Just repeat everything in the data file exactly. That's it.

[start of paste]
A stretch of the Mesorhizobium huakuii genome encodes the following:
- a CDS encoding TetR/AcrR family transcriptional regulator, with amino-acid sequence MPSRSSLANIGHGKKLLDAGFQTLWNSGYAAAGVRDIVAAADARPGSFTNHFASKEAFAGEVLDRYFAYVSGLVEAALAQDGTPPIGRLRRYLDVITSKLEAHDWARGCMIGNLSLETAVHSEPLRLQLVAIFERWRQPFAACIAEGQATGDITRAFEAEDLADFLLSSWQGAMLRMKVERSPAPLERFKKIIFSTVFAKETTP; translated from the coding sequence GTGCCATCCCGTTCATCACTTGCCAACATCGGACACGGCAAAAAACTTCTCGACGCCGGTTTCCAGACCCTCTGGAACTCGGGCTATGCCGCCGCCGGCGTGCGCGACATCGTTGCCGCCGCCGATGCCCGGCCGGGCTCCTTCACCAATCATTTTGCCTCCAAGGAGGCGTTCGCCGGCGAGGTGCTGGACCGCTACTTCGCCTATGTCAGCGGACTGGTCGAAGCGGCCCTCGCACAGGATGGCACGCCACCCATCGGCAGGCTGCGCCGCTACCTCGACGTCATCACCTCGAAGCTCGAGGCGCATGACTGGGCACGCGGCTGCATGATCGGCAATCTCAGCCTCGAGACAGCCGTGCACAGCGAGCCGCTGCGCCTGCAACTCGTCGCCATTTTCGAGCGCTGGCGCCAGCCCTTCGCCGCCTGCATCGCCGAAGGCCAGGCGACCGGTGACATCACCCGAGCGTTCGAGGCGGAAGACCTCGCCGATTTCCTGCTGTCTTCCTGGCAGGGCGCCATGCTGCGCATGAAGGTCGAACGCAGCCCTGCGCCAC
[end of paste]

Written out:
A stretch of the Mesorhizobium huakuii genome encodes the following:
- a CDS encoding TetR/AcrR family transcriptional regulator, with amino-acid sequence MPSRSSLANIGHGKKLLDAGFQTLWNSGYAAAGVRDIVAAADARPGSFTNHFASKEAFAGEVLDRYFAYVSGLVEAALAQDGTPPIGRLRRYLDVITSKLEAHDWARGCMIGNLSLETAVHSEPLRLQLVAIFERWRQPFAACIAEGQATGDITRAFEAEDLADFLLSSWQGAMLRMKVERSPAPLERFKKIIFSTVFAKETTP; translated from the coding sequence GTGCCATCCCGTTCATCACTTGCCAACATCGGACACGGCAAAAAACTTCTCGACGCCGGTTTCCAGACCCTCTGGAACTCGGGCTATGCCGCCGCCGGCGTGCGCGACATCGTTGCCGCCGCCGATGCCCGGCCGGGCTCCTTCACCAATCATTTTGCCTCCAAGGAGGCGTTCGCCGGCGAGGTGCTGGACCGCTACTTCGCCTATGTCAGCGGACTGGTCGAAGCGGCCCTCGCACAGGATGGCACGCCACCCATCGGCAGGCTGCGCCGCTACCTCGACGTCATCACCTCGAAGCTCGAGGCGCATGACTGGGCACGCGGCTGCATGATCGGCAATCTCAGCCTCGAGACAGCCGTGCACAGCGAGCCGCTGCGCCTGCAACTCGTCGCCATTTTCGAGCGCTGGCGCCAGCCCTTCGCCGCCTGCATCGCCGAAGGCCAGGCGACCGGTGACATCACCCGAGCGTTCGAGGCGGAAGACCTCGCCGATTTCCTGCTGTCTTCCTGGCAGGGCGCCATGCTGCGCATGAAGGTCGAACGCAGCCCTGCGCCAC